LOS ANGELES (Reuters) – Los Angeles Mayor Eric Garcetti appeared a short distance Tuesday to win re-election as leader of America’s second-largest city against 10 lesser-known rivals, most of them without financial backing. significant.
Garcetti, 46, a former city councilman and urban planning expert seeking his second term as mayor, needs to win at least 50 percent of the vote plus one to avoid a May runoff with the runner-up.
A recent Loyola Marymount University poll found that Garcetti was endorsed by 50.1 percent of registered voters, compared with 7.9 percent for his closest rival, Mitchell Schwartz, a political agent of former President Barack Obama. during his first campaign in the White House.
But the telephone and online survey of 950 people, conducted in January and early February, showed that 38.5 percent were still undecided. The survey has a margin of error of plus or minus just over three percentage points.
Schwartz, 55, has taken advantage of the city’s rising crime rate and high housing costs, while warning of an impending pension fund crisis, in his bid to topple Garcetti. The mayor has touted his successful support for a measure to raise the minimum wage in Los Angeles and pointed to the city’s job gains after a nationwide recession.
Garcetti enjoys a significant financial advantage, reporting that his campaign has amassed more than $ 3.8 million as of March 1, while Schwartz, the only other candidate to have raised a substantial amount of cash, is expected to have spent $ 790,000, he said. a spokesman.
Previously, Schwartz was best known as the California state director of Obama’s presidential campaign in 2007 and 2008. Prior to that, he served as director of communications at the State Department during President Bill Clinton’s first term.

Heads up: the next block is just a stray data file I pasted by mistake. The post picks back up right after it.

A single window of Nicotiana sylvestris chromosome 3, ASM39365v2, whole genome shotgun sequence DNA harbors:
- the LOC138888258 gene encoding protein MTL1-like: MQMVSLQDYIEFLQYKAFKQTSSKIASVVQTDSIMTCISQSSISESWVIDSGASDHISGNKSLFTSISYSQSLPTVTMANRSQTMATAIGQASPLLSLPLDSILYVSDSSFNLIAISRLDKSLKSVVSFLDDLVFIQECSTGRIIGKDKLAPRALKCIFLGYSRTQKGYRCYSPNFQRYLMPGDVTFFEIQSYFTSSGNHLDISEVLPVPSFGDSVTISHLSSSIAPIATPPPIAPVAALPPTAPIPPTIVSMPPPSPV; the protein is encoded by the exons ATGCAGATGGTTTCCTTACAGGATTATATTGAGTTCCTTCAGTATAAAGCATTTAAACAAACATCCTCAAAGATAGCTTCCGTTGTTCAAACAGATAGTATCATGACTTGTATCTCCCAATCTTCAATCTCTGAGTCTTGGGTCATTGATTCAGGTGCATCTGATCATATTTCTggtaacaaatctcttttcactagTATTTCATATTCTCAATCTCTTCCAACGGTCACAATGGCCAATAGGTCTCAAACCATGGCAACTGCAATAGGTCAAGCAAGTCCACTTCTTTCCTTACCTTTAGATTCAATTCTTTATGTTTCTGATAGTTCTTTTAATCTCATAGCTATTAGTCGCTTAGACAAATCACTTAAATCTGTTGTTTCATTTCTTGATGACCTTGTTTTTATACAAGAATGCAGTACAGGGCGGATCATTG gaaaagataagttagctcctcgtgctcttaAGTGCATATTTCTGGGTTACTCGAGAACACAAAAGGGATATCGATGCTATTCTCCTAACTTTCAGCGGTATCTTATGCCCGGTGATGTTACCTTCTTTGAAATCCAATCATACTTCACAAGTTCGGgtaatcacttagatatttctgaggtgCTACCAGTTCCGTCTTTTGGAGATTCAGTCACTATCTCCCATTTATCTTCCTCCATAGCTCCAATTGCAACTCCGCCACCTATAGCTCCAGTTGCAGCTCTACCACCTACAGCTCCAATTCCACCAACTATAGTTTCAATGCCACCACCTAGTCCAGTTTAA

Garcetti, who defeated then-city controller Wendy Greuel in a runoff four years ago, is the son of former prosecutor Gil Garcetti, whose office tried OJ Simpson for murder and lost while serving as a Los Angeles County district attorney. .
Drawing almost as much attention, and much more money, in Tuesday’s municipal elections was the highly controversial Measure S, which aims to limit development by stopping “spot zoning” amendments to the city’s General Plan for two years.
Supporters of Measure S say that spot zoning permits awarded to wealthy real estate interests have spurred uncontrolled construction of high-rise office spaces and other expensive developments that increase congestion and drive up housing costs. Opponents say the measure would go too far and undermine the city’s efforts to create more affordable housing.
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